The main gimmick is that central character Satou puts on a cheery outward face but on the inside she's a raving psychotic so desperate for love that she'll do unthinkable things. What drove her to this point is bound to be an interesting series of revelations that surely go beyond her disillusionment with ingenuine proposals from boys. Her yandere fixation falls on what looks like an elementary school girl who fully reciprocates her love. Setting aside how creepy that whole scenario is, it also raises interesting questions about what happened to Shio for her to adore Satou so completely. It's not hard to imagine how this could all lead to the suicide depicted in the beginning, and there are about a thousand different ways that this story could go down that road from here.

Satou isn't the only twisted person in the cast either, easily rivaled by the manager at her new place of work. Given the heavily pessimistic view of human nature that the series is showing so far, I have to think that she won't be the last disturbed person that Satou encounters. All of this makes for an immense counterpoint to the more cutesy scenes of adoration peppered throughout the episode.

Overall, the first episode is remarkably well-executed. The visual quality is better than I would have expected, nailing both the cutesy scenes and the dark ones, and the musical effort so far is perfect. It's more than just that, though. Someone has carefully thought out how to present the cutesy and dark scenes together in such a way that they feed into each other rather than clash, which is a rare feat. It also manages to show the warmth that Satou is getting from living with Shio without ever justifying her actions. That's a critical point since there are a lot of places that would turn into red flag if the episode depicted them in a positive light.

Even so, this balancing act isn't going to work for everyone. I can easily see this being a love-it-or-hate-it series. At least for now, I'm on board.

Rebecca Silverman


Did you ever play Doki Doki Literature Club? If so, you have a decent idea of what the first episode of Happy Sugar Life is like, although comparing it to Yuno in Future Diary is also a decent approximation. What all of this means is that there's a dark underbelly to the series that belies its cheery title, something that's almost immediately apparent when the episode opens. That's something I'm torn about: it might have been more effective to hide the grimness a bit better, but on the other hand, at least you know what you're getting into.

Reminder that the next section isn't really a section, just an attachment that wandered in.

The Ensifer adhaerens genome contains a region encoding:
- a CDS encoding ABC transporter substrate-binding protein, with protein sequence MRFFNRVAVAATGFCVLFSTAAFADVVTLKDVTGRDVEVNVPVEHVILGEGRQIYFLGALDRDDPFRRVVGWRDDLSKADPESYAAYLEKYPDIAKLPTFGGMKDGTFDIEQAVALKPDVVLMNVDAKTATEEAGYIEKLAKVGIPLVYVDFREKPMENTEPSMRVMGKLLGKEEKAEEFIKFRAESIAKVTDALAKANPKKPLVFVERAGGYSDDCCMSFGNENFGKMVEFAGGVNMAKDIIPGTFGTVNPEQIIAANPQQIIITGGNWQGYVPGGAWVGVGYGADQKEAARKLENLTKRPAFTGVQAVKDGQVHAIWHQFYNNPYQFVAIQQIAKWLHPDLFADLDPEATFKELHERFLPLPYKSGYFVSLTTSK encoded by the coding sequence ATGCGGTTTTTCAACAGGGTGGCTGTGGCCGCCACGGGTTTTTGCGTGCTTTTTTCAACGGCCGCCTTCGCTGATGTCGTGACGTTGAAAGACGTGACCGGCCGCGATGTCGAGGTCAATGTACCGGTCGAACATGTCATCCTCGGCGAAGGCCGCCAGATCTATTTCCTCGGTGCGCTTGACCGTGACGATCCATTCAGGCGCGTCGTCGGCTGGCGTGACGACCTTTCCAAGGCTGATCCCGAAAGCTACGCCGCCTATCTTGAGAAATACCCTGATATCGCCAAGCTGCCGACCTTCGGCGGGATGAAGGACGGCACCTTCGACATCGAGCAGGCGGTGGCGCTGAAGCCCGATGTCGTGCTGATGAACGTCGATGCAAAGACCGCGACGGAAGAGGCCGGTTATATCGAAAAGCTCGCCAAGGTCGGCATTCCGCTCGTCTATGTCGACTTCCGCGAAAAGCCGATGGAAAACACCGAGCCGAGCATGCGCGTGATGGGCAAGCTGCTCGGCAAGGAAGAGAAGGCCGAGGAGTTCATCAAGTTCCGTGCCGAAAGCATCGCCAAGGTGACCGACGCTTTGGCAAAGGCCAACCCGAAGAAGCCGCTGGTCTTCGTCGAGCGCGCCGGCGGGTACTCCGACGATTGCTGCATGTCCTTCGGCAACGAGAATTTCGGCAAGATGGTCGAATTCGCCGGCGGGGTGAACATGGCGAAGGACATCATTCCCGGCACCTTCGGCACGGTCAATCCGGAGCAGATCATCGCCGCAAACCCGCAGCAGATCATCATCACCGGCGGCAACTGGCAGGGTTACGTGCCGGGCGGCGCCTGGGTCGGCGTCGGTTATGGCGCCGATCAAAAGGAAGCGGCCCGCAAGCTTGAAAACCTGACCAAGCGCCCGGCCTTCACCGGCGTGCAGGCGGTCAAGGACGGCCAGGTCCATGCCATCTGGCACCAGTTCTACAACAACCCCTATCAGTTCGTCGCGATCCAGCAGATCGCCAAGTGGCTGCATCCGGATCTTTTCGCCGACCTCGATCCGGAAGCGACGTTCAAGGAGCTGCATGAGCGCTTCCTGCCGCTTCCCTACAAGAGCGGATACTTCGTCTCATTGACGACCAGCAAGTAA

What you're getting into is a story about Satou Matsuzaka, a teenage girl who clearly grew up in an abusive household. As a consequence, she never knew what “love” was as pertains to feelings for another person, and there's some implication that she used sex as either a substitute or simply as a way to make people behave kindly to her. All of that changed when she somehow met Shio, a little girl currently being advertised as kidnapped – Shio fills all of the gaps in Satou's soul. She also apparently never leaves the apartment the two girls live in, which raises some interesting questions of how she and Satou met. At the end of the episode we clearly see that Satou killed someone to keep Shio, but was that Shio's own abusive parent, or was it Shio's original kidnapper and Satou saved her? Does Shio really love Satou in return, or are we dealing with Stockholm Syndrome here?

In either case, the answer is probably not good, and Satou's not so broken that she doesn't recognize that some things are simply wrong. That point is made when she takes on a second job to pay for Shio's care – when a boy at her new job confesses to her, her narcissistic manager gets jealous and kidnaps and continually rapes him, blaming Satou for her own bad behavior. Satou calls her out on it, but not because she wants to save poor Mitsuboshi-kun – instead, she's mad that the woman is withholding her pay, which she needs for Shio. Had she been paid properly, I doubt whether she would have cared what happened to the boy.

The combination of the visuals and Kana Hanazawa's Satou are what really make this work. The sudden shift from a pastel palette to dark reds and blacks is very effective, as is the imagery of sugary candy and pretty bags coupled with blood or broken glass. Hanazawa's vocal shifts compliment it very well, as she ranges from sweet and cute to as cold as a frozen corpse. As I said, I do wonder if more subtlety would have worked better in a few cases, but on the whole I do think this works. It obviously comes with a host of content warnings that will probably only get worse from here on out, but if Angels of Death isn't working for you in the horror department, have a taste of Happy Sugar Life instead.

discuss this in the forum (291 posts) |
bookmark/share with: short url

this article has been modified since it was originally posted; see change history

back to The Summer 2018 Anime Preview Guide
Season Preview Guide homepage / archives